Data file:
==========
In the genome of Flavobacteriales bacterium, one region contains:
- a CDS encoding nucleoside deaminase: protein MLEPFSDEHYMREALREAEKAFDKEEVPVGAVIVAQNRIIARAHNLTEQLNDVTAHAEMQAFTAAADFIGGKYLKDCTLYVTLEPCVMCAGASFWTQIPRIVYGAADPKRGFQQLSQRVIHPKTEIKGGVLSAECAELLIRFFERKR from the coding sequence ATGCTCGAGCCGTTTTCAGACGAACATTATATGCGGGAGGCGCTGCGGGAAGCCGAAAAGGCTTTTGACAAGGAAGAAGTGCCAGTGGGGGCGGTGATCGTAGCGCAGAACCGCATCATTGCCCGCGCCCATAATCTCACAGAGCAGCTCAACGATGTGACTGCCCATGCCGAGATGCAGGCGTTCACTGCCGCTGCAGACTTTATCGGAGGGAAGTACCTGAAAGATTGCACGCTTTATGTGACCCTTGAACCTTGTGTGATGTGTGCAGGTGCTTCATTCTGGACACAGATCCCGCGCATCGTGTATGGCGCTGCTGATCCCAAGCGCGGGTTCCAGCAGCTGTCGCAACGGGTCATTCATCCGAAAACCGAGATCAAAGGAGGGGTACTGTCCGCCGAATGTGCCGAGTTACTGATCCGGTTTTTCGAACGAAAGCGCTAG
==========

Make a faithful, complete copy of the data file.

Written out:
In the genome of Flavobacteriales bacterium, one region contains:
- a CDS encoding nucleoside deaminase: protein MLEPFSDEHYMREALREAEKAFDKEEVPVGAVIVAQNRIIARAHNLTEQLNDVTAHAEMQAFTAAADFIGGKYLKDCTLYVTLEPCVMCAGASFWTQIPRIVYGAADPKRGFQQLSQRVIHPKTEIKGGVLSAECAELLIRFFERKR from the coding sequence ATGCTCGAGCCGTTTTCAGACGAACATTATATGCGGGAGGCGCTGCGGGAAGCCGAAAAGGCTTTTGACAAGGAAGAAGTGCCAGTGGGGGCGGTGATCGTAGCGCAGAACCGCATCATTGCCCGCGCCCATAATCTCACAGAGCAGCTCAACGATGTGACTGCCCATGCCGAGATGCAGGCGTTCACTGCCGCTGCAGACTTTATCGGAGGGAAGTACCTGAAAGATTGCACGCTTTATGTGACCCTTGAACCTTGTGTGATGTGTGCAGGTGCTTCATTCTGGACACAGATCCCGCGCATCGTGTATGGCGCTGCTGATCCCAAGCGCGGGTTCCAGCAGCTGTCGCAACGGGTCATTCATCCGAAAACCGAGATCAAAGGAGGGGTACTGTCCGCCGAATGTGCCGAGTTACTGATCCGGTTTTTCGAACGAAAGCGCTAG